For the past two months, we’ve been been travelling around the UK with visits to Portugal for a wonderful family wedding, and to Paris to assuage an unwavering, heady addiction. But we are, of course, en route to Scotland – our spiritual home.
Some of our time has been devoted to research for my next book: I was especially interested in the Scottish forays over the border into England, though there was much to tempt us on the way.
Over the next few posts I’ll be exploring the highlights of this particular aspect of our journey. If my Ipad chooses to cooperate, you might get to see some shots of these gorgeous places. I hope so!
Our first night after leaving London was spent in the old village of Clare with its ruined castle and priory. Everything is so close, involving just a few hours drive. Some of you will know that Robert the Bruce’s grandmother was a de Clare so there were possible links with the town. However for the most part, connections with the de Clare earls of Gloucester would have been further west in the Marches.
But because it’s on the way south to Writtle, one of the Bruce manors inherited from his grandmother, I expected Robert must have called in here from time to time, especially since it was a place with connections to one of his friends: Ralph de Monthermer, as a young squire, he stole the heart of Joan of Acre, the widowed countess of the earl of Gloucester, and earned the extreme ire of her father, Edward I – a terrific love story and an amazing woman by all accounts. Ralph survived, was later knighted and served successfully under his father in law as one of his commanders. But it is thought he was the knight who saved Robert’s life by warning him of his imminent arrest in London, allowing him time to escape north. Ralph’s wife, Joan, is buried in the priory along with its later patron, Elizabeth de Burgh, who was married to the brother of (another) Elizabeth de Burgh – Robert’s second wife. I find all these connections infinitely fascinating…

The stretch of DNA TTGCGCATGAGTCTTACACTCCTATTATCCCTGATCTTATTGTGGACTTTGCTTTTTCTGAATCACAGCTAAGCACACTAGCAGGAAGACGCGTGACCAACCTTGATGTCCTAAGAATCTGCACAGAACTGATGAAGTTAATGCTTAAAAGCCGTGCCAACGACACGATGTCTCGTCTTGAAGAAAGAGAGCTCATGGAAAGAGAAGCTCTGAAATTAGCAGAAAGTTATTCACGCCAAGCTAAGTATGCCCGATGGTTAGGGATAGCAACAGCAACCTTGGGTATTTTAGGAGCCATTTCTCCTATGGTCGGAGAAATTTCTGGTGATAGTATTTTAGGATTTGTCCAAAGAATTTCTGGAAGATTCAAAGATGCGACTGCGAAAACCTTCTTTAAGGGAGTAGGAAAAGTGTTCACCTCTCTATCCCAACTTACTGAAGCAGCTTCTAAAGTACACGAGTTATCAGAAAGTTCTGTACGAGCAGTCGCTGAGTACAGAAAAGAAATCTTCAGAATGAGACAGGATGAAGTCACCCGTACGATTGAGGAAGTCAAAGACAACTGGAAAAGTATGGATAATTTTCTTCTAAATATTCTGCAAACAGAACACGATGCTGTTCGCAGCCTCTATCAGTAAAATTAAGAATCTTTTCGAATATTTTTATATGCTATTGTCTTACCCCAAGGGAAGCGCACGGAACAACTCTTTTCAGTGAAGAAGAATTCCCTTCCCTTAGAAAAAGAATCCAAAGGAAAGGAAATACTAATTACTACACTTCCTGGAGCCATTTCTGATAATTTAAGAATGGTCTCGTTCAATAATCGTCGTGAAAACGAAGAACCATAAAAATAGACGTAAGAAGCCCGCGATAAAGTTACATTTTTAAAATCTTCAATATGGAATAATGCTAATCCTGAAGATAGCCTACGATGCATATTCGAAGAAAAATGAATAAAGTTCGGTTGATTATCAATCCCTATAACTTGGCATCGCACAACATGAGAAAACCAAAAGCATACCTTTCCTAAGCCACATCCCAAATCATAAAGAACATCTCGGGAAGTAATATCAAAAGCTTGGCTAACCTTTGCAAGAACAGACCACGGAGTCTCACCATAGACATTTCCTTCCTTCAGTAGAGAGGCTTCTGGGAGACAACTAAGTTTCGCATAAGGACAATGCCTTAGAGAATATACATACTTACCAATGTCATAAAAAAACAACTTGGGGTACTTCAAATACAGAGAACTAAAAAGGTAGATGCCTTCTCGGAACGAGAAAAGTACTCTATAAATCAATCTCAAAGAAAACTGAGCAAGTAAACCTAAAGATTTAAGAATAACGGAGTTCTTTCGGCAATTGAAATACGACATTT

At Clare, we stayed in an intriguing 14th century cottage with low ceilings, rough hewn beams, old murky portraits and probably a ghost or two, as well as three friendly black labs. The Cobbles B&B was hosted by Alistair and Woolfy who we found had many Scottish connections and interests. Would love to have stayed longer and shared a few drams but the road was calling us. Next stop – the castles of Richmond and Barnard!